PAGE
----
Lawyer: Convicted Murderer Jason Carroll Didn’t Kill Pregnant Woman in 1988

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Jason Carroll was convicted in connection with the murder of Sharon Johnson in 1988. The New England Innocence Project is looking to prove he is innocent of the crime.


The New England Innocence Project is working to free and exonerate Jason Carroll who has spent 33 years in state prison for his role in murdering a pregnant woman whose body was found in Bedford in 1988.

Jason Carroll is 52 now and serving his time in the New Hampshire State Prison for Men. He was just 19 at the time Sharon Johnson was strangled and stabbed to death and left in a construction site in Bedford on July 28, 1988.

 She was seven months pregnant at the time, and the baby died also. Police theorized she was kidnapped from the Mall of New Hampshire in Manchester where she had stopped after work to buy baby clothes.

The case went cold at first until then-Sgt. Roland Lamy of the New Hampshire State Police took over.

Lamy’s investigation led to the arrests of Jason Carroll, Tony Pfaff, 18, and the alleged mastermind, Ken Johnson, Sharon’s husband, a man she reportedly loved deeply, but who was known to have problems with gambling and drinking.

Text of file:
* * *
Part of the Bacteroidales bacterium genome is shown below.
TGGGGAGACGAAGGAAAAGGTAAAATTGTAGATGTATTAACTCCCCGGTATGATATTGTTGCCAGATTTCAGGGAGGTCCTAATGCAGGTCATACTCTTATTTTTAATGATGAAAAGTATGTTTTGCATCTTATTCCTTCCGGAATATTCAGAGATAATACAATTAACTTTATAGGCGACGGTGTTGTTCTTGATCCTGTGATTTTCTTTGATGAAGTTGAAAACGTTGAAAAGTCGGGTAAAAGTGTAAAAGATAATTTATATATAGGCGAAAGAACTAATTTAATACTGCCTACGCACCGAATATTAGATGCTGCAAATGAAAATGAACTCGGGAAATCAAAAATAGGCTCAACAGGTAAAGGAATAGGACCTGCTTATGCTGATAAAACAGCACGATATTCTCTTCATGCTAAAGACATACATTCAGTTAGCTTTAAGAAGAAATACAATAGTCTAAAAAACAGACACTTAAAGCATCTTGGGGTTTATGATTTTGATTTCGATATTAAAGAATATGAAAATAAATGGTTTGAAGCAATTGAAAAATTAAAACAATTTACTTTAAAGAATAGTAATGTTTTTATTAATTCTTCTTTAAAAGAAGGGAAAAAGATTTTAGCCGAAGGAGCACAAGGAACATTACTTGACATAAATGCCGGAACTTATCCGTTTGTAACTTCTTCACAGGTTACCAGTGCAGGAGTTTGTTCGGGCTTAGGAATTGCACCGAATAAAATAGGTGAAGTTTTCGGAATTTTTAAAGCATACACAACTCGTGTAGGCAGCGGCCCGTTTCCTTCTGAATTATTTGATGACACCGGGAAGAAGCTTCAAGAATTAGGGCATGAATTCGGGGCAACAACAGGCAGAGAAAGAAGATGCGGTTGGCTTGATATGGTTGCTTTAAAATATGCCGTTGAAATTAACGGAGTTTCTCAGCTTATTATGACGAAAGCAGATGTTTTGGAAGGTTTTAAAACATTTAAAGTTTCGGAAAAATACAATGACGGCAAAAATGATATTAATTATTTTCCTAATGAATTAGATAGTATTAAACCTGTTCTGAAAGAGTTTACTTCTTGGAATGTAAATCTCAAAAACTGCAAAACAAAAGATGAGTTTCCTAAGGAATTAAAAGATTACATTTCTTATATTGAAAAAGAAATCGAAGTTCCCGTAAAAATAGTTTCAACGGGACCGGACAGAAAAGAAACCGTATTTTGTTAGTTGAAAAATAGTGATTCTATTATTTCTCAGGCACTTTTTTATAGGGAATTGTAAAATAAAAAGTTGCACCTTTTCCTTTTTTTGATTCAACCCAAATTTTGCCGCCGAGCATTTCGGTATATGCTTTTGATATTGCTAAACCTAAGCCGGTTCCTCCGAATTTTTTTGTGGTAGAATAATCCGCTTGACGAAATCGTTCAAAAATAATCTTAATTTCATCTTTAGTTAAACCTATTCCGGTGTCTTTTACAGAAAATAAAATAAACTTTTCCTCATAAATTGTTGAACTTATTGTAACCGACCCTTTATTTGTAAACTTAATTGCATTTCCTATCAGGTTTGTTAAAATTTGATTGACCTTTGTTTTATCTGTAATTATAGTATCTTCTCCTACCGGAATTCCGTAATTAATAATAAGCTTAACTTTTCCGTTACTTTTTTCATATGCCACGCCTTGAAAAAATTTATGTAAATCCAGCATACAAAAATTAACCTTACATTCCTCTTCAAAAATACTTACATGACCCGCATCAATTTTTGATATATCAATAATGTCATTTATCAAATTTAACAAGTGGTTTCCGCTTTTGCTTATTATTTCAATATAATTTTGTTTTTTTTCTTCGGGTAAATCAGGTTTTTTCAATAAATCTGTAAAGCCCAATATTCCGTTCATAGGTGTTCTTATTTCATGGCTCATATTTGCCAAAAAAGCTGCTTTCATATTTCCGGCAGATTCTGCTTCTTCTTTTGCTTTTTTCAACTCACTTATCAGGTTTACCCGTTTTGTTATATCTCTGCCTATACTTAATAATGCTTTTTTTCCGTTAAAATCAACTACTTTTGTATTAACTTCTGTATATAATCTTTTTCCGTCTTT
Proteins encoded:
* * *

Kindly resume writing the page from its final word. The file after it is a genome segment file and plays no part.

The main evidence against Carroll was a confession the defense claimed was coerced by Lamy and Carroll’s mother, Karen Carroll, who was then a Bedford police officer who believed she was trying to save her son by encouraging him to cooperate with authorities.

Cynthia Mousseau, the New England Innocence Project lawyer in New Hampshire working on Carroll’s case, believes he is innocent, that he was a kid pressured by his mother and Lamy to confess to a crime he didn’t commit.

“Jason had nothing to do with it,” Mousseau said. “Jason was convicted solely on a false and coerced confession to state police and his mother.”

Lamy, 81, has since retired and declined to comment about Carroll’s confession or other details of the investigation in case it does go back to court and he is called to testify.

“They’ve got to do what they’ve got to do,” Lamy said.

Mousseau said she will first seek to have Carroll released on parole under a state law that allows inmates who have served two-thirds of their sentence to apply for early release. She said she will file that motion within the month.

Then she’ll look to filing a writ of habeas corpus to prove his innocence.

“We haven’t developed a full legal strategy for that yet. But we could file on any number of bases.

“In Jason’s particular case, the things that we’re going to pay attention to, obviously, are the false confession. We’re hoping that we’re going to be able to uncover some other things during the investigation.”

Carroll was ultimately convicted at a second trial of second-degree murder and conspiracy to commit murder and sentenced to serve 46 years to life in state prison.

“I don’t know whether there’s additional evidence that was withheld from the jury. What I think was that at the time of Jason’s case there was some science that just wasn’t being used at the time like DNA.

“So, we’re hoping that we’re going to be able to find some existing physical evidence and do testing on it. And that testing wasn’t available in the 80s. But it’s available now and might shed some light on the actual perpetrator,” Mousseau said.